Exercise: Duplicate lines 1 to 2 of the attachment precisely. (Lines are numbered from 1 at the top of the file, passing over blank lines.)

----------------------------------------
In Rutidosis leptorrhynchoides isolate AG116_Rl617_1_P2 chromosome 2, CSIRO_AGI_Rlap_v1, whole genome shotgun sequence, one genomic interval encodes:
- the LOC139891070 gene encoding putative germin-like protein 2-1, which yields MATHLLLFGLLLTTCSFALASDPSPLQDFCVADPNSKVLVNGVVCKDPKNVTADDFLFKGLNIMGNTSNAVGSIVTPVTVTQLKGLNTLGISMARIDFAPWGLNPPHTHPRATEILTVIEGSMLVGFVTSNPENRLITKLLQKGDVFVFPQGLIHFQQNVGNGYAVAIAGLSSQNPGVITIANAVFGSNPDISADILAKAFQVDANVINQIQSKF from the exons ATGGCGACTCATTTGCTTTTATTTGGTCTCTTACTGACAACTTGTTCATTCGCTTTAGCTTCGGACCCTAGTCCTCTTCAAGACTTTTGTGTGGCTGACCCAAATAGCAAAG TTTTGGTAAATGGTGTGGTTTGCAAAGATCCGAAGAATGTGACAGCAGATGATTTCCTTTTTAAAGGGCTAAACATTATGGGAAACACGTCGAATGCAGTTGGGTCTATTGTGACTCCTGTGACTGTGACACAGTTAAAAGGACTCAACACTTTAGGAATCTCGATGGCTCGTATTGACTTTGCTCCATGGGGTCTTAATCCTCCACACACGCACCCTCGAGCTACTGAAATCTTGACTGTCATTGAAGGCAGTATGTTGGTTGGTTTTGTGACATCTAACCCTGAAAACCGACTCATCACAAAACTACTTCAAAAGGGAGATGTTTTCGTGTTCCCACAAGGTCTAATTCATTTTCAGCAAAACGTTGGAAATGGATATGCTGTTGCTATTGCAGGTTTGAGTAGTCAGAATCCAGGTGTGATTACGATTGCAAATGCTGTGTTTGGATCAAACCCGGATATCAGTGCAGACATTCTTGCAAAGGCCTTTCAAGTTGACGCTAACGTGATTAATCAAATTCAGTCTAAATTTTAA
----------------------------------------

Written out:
In Rutidosis leptorrhynchoides isolate AG116_Rl617_1_P2 chromosome 2, CSIRO_AGI_Rlap_v1, whole genome shotgun sequence, one genomic interval encodes:
- the LOC139891070 gene encoding putative germin-like protein 2-1, which yields MATHLLLFGLLLTTCSFALASDPSPLQDFCVADPNSKVLVNGVVCKDPKNVTADDFLFKGLNIMGNTSNAVGSIVTPVTVTQLKGLNTLGISMARIDFAPWGLNPPHTHPRATEILTVIEGSMLVGFVTSNPENRLITKLLQKGDVFVFPQGLIHFQQNVGNGYAVAIAGLSSQNPGVITIANAVFGSNPDISADILAKAFQVDANVINQIQSKF from the exons ATGGCGACTCATTTGCTTTTATTTGGTCTCTTACTGACAACTTGTTCATTCGCTTTAGCTTCGGACCCTAGTCCTCTTCAAGACTTTTGTGTGGCTGACCCAAATAGCAAAG TTTTGGTAAATGGTGTGGTTTGCAAAGATCCGAAGAATGTGACAGCAGATGATTTCCTTTTTAAAGGGCTAAACATTATGGGAAACACGTCGAATGCAGTTGGGTCTATTGTGACTCCTGTGACTGTGACACAGTTAAAAGGACTCAACACTTTAGGAATCTCGATGGCTCGTATTGACTTTGCTCCATGGGGTCTTAATCCTCCACACACGCACCCTCGAGCTACTGAAATCTTGACTGTCATTGAAGGCAGTATGTTGGTTGGTTTTGTGACATCTAACCCTGAAAACCGACTCATCACAAAACTACTTCAAAAGGGAGATGTTTTCGTGTTCCCACAAGGTCTAATTCATTTTCAGCAAAACGTTGGAAATGGATATGCTGTTGCTATTGCAGGTTTGAGTAGTCAGAATCCAGGTGTGATTACGATTGCAAATGCTGTGTTTGGATCAAACCCGGATATCAGTGCAGACATTCTTGCAAAGGCCTTTCAAGTTGACGCTAACGTGATTAATCAAATTCAGTCTAAATTTTAA